Also long term degradation myths had to be dispelled. I have QC'd as much as 4 times a day. put over 100 miles on my LEAF at least 1-2 times a week and so on and I have seen 5% loss in my LEAF and Steve Marsh (who did pass 75,000 miles last week and will be borrowing my SOC meter to check his level on his 2nd anniversary May 15th) thinks he has lost 15% but still has all his CBs. (battery Capacity Bars)  Too bad I did not think to have him check a bit earlier to have hard #'s (well as hard as you can get using Nissan's measuring tools!) to present at the Fair but oh well.

They might have gone from medium interest to very strong interest. After all, its easy to find a way that works for one since there are really a lot of good things about EVs but we already knew that right!

I also met up with someone who had talked to me last year. He ended up getting a LEAF and a Volt.  He did say he almost wished he had gotten 2 LEAFs and admitted I was right in that it would have worked for him.  He also mentioned the gasser had only been used once in the last 6 months and the Volt never uses gas due to Wife's 20 mile RT commute. (since he got the Volt, not sure why he still has the gas car!)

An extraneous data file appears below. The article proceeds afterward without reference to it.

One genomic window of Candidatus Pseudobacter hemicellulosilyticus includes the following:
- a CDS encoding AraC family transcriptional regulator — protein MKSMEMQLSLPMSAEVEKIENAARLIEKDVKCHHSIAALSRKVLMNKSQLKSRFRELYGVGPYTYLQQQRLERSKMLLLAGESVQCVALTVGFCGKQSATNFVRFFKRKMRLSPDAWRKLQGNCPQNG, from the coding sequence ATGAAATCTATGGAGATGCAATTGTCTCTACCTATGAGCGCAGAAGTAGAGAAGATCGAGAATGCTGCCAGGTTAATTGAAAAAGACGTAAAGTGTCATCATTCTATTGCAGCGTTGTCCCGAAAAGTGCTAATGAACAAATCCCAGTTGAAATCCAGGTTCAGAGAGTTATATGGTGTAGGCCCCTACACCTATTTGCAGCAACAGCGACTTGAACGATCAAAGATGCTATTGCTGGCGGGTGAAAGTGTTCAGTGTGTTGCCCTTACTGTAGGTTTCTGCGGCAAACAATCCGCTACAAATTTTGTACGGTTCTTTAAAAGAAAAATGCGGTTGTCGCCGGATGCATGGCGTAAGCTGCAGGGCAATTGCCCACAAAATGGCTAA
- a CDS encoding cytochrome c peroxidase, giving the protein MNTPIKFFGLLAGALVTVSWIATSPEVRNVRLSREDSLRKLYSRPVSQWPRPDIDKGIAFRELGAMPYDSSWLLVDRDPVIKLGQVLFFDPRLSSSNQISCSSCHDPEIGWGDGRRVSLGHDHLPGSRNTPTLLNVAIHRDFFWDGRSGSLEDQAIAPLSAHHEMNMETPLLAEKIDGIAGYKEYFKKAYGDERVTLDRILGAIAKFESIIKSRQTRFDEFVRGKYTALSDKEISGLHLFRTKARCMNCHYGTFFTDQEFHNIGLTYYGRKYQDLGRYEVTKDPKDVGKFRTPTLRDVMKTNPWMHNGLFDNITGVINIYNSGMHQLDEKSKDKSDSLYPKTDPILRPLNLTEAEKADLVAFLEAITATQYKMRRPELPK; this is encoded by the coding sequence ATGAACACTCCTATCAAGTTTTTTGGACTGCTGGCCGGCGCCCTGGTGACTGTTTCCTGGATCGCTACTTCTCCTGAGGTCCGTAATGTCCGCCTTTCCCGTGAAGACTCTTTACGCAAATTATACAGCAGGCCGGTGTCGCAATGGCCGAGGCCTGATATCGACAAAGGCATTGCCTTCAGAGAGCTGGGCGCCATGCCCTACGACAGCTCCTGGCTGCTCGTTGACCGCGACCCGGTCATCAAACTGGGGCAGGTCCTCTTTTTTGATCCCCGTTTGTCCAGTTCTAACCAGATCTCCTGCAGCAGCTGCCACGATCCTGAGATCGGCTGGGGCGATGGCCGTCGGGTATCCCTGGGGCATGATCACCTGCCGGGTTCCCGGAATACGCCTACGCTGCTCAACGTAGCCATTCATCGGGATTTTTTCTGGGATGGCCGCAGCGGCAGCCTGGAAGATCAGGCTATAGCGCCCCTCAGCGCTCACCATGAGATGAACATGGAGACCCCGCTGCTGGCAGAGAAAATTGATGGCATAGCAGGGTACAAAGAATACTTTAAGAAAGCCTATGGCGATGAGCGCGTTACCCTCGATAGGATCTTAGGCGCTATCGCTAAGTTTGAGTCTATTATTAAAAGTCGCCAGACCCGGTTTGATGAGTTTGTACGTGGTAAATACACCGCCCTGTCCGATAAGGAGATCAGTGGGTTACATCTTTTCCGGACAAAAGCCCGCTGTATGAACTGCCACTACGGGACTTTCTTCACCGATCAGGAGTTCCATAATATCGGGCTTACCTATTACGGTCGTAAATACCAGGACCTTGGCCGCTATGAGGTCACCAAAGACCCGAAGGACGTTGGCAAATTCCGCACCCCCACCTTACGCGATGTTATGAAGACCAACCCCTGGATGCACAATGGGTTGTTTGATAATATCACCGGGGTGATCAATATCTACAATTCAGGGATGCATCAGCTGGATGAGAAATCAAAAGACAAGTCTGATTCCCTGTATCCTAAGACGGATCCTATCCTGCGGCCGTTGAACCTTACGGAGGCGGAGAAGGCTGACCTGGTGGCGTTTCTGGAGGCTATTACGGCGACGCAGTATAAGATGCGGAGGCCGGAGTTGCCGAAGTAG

Finally,  a father/son came by to say hi. The father "Glen" is not a Facebooker but was familiar with my blog and had a few questions about some of the topics discussed so I was pretty pleased about that. Both had leased and got great deals (after going out of the area) and both had concerns about the lack of support in their area. Glen lives in Grays Harbor County which is basically a well traveled area because it lies between Puget Sound and the WA Coast.  He lamented about his inability to get to Westport (a major launching point for deepsea fishing) or Ocean Shores (major beach area) and back on a single charge (there is virtually no public charging of any kind there) which really reinforces the idea that WA needs to step in to provide the stations as a way to support tourism. The two mentioned areas are VERY prone to fluctuations in our economy due to their high reliance on tourist dollars and the all but gone wood products industry.  The recent housing boom has actually created a few jobs as abandoned saw mills are coming back online to handle the increased demand for building supplies but that is most likely temporary and probably only good for a few years.

All in all, a great day for being outside and enjoying what WA has to offer which really reinforces the value of preserving the environment. Summer and Fair season is upon us and we must continue to be the informational conduit for the next wave of EV owners. I think we are now finally past the "bleeding edge" adopters and are now seeing the "Pioneers" which are not mainstream by any means but will be essential in getting the support that EVs need. After all, sales is just the beginning. Sustaining the value of EVs after they come home will be another challenge!